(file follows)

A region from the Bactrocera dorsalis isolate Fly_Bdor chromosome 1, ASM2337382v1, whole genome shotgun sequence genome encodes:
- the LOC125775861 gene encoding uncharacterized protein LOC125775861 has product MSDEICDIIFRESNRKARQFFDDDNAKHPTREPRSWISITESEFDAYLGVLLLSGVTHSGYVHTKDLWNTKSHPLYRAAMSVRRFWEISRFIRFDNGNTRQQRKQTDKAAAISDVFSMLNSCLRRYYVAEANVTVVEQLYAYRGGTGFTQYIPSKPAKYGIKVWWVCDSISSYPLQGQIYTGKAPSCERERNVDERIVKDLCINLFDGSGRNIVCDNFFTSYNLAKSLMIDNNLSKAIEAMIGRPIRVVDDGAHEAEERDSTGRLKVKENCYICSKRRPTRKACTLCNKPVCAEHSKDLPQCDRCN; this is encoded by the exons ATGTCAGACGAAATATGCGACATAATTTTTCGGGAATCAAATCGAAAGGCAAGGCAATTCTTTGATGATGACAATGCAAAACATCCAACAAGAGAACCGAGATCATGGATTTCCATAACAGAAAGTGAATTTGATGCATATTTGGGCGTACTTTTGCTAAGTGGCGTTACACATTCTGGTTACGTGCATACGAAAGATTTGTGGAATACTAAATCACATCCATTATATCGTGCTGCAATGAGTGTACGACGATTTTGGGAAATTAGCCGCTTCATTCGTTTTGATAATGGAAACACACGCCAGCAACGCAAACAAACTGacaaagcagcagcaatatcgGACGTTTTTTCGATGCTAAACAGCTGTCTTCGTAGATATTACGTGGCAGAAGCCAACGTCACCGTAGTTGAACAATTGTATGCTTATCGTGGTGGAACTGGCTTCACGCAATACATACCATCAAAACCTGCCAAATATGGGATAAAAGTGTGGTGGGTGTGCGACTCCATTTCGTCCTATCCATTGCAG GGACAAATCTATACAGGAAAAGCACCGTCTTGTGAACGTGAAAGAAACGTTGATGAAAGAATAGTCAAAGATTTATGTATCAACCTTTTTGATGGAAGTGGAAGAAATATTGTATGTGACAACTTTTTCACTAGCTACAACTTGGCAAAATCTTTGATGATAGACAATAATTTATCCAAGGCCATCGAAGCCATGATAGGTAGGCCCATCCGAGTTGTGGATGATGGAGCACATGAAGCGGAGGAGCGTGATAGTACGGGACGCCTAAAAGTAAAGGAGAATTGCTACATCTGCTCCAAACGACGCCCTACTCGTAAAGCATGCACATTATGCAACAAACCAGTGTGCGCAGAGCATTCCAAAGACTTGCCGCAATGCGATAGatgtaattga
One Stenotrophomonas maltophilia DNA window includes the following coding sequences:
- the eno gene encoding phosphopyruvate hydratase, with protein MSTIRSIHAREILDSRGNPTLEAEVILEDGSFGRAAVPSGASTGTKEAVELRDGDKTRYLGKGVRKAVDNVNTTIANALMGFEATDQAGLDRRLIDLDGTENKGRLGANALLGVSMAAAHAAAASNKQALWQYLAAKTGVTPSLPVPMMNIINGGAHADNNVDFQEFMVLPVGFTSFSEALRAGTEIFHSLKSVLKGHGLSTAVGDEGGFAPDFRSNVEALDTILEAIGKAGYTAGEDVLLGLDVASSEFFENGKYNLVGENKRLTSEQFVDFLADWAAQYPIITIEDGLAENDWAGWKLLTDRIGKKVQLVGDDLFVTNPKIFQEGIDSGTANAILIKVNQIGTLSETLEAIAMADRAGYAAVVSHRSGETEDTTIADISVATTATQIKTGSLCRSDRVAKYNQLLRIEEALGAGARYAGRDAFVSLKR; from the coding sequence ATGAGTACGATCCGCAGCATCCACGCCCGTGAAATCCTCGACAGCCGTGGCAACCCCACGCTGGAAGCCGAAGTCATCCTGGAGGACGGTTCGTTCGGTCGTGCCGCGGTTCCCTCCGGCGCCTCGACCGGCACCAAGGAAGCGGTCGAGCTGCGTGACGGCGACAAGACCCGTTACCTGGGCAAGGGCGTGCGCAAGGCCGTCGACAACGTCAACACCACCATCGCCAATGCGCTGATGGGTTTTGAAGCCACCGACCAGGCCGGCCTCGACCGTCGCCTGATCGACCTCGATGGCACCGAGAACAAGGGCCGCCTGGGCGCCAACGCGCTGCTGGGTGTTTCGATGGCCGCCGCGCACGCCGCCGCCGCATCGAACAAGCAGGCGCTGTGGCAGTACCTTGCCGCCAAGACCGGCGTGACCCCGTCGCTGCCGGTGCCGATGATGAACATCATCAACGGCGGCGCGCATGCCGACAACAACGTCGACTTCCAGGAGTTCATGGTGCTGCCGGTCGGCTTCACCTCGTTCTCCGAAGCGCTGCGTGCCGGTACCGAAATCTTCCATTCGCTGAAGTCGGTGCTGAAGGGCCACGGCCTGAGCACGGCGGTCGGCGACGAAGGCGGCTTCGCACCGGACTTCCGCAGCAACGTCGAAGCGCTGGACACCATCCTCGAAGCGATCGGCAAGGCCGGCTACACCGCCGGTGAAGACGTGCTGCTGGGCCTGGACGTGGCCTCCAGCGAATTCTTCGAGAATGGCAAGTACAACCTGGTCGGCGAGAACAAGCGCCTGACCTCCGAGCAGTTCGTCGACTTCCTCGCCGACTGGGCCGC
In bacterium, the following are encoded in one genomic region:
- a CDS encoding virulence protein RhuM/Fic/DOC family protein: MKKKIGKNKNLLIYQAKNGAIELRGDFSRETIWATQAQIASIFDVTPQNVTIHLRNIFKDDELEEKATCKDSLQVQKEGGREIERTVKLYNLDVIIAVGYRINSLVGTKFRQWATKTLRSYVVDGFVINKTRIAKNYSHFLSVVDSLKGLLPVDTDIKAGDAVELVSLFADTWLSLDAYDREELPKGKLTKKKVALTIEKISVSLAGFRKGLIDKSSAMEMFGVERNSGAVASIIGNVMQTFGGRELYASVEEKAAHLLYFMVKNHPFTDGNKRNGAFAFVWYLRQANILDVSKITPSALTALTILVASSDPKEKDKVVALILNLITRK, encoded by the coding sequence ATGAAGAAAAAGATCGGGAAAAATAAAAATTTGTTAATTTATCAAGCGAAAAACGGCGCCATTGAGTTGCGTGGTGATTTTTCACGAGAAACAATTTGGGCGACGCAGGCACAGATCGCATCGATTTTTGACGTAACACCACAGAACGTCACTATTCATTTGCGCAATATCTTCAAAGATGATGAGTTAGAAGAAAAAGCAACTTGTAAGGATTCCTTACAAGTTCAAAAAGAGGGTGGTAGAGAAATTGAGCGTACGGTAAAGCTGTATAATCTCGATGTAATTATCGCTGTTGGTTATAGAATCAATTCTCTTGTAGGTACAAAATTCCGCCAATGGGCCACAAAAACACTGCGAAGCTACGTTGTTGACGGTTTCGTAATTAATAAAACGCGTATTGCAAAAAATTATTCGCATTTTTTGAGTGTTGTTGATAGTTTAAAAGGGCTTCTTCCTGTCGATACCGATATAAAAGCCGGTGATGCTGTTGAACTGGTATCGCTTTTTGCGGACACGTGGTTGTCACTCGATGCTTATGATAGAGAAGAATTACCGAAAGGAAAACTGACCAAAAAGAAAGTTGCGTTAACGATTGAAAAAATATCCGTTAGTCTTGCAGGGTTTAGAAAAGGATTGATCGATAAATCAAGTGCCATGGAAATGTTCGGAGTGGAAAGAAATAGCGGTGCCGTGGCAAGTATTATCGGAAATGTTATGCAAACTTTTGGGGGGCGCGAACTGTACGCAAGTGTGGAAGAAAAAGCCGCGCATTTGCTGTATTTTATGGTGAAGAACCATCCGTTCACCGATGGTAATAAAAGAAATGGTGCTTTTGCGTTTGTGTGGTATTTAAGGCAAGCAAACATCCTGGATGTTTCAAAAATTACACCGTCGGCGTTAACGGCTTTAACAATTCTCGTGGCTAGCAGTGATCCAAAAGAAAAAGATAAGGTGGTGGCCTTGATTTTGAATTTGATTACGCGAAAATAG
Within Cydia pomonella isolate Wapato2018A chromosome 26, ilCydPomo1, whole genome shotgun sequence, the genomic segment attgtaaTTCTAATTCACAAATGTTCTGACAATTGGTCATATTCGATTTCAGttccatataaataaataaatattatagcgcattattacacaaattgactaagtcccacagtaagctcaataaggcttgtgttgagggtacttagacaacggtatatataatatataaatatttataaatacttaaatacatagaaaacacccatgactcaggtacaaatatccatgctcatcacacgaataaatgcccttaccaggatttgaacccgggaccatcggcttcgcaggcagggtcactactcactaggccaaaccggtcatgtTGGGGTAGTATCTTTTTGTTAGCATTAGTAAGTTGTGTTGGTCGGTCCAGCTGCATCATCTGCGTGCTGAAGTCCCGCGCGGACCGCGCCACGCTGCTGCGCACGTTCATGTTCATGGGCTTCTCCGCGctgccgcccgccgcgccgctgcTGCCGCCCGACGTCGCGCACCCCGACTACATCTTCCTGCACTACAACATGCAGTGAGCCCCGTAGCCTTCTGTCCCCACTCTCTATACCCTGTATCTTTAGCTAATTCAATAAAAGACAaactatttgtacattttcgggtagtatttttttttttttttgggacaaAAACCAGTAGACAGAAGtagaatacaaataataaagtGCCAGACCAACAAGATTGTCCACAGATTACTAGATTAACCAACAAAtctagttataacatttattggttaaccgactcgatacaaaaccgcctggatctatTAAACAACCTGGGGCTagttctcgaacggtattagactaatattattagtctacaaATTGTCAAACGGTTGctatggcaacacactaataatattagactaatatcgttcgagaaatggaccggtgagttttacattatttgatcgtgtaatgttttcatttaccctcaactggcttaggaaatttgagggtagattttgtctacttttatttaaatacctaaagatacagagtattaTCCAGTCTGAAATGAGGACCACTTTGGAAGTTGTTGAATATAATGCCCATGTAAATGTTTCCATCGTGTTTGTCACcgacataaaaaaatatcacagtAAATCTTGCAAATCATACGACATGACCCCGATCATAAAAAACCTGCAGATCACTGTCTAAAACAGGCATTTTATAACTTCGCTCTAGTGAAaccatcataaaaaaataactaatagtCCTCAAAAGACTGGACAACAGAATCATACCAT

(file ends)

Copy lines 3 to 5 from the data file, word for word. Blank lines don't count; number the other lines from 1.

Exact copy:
One Stenotrophomonas maltophilia DNA window includes the following coding sequences:
- the eno gene encoding phosphopyruvate hydratase, with protein MSTIRSIHAREILDSRGNPTLEAEVILEDGSFGRAAVPSGASTGTKEAVELRDGDKTRYLGKGVRKAVDNVNTTIANALMGFEATDQAGLDRRLIDLDGTENKGRLGANALLGVSMAAAHAAAASNKQALWQYLAAKTGVTPSLPVPMMNIINGGAHADNNVDFQEFMVLPVGFTSFSEALRAGTEIFHSLKSVLKGHGLSTAVGDEGGFAPDFRSNVEALDTILEAIGKAGYTAGEDVLLGLDVASSEFFENGKYNLVGENKRLTSEQFVDFLADWAAQYPIITIEDGLAENDWAGWKLLTDRIGKKVQLVGDDLFVTNPKIFQEGIDSGTANAILIKVNQIGTLSETLEAIAMADRAGYAAVVSHRSGETEDTTIADISVATTATQIKTGSLCRSDRVAKYNQLLRIEEALGAGARYAGRDAFVSLKR; from the coding sequence ATGAGTACGATCCGCAGCATCCACGCCCGTGAAATCCTCGACAGCCGTGGCAACCCCACGCTGGAAGCCGAAGTCATCCTGGAGGACGGTTCGTTCGGTCGTGCCGCGGTTCCCTCCGGCGCCTCGACCGGCACCAAGGAAGCGGTCGAGCTGCGTGACGGCGACAAGACCCGTTACCTGGGCAAGGGCGTGCGCAAGGCCGTCGACAACGTCAACACCACCATCGCCAATGCGCTGATGGGTTTTGAAGCCACCGACCAGGCCGGCCTCGACCGTCGCCTGATCGACCTCGATGGCACCGAGAACAAGGGCCGCCTGGGCGCCAACGCGCTGCTGGGTGTTTCGATGGCCGCCGCGCACGCCGCCGCCGCATCGAACAAGCAGGCGCTGTGGCAGTACCTTGCCGCCAAGACCGGCGTGACCCCGTCGCTGCCGGTGCCGATGATGAACATCATCAACGGCGGCGCGCATGCCGACAACAACGTCGACTTCCAGGAGTTCATGGTGCTGCCGGTCGGCTTCACCTCGTTCTCCGAAGCGCTGCGTGCCGGTACCGAAATCTTCCATTCGCTGAAGTCGGTGCTGAAGGGCCACGGCCTGAGCACGGCGGTCGGCGACGAAGGCGGCTTCGCACCGGACTTCCGCAGCAACGTCGAAGCGCTGGACACCATCCTCGAAGCGATCGGCAAGGCCGGCTACACCGCCGGTGAAGACGTGCTGCTGGGCCTGGACGTGGCCTCCAGCGAATTCTTCGAGAATGGCAAGTACAACCTGGTCGGCGAGAACAAGCGCCTGACCTCCGAGCAGTTCGTCGACTTCCTCGCCGACTGGGCCGC
In bacterium, the following are encoded in one genomic region: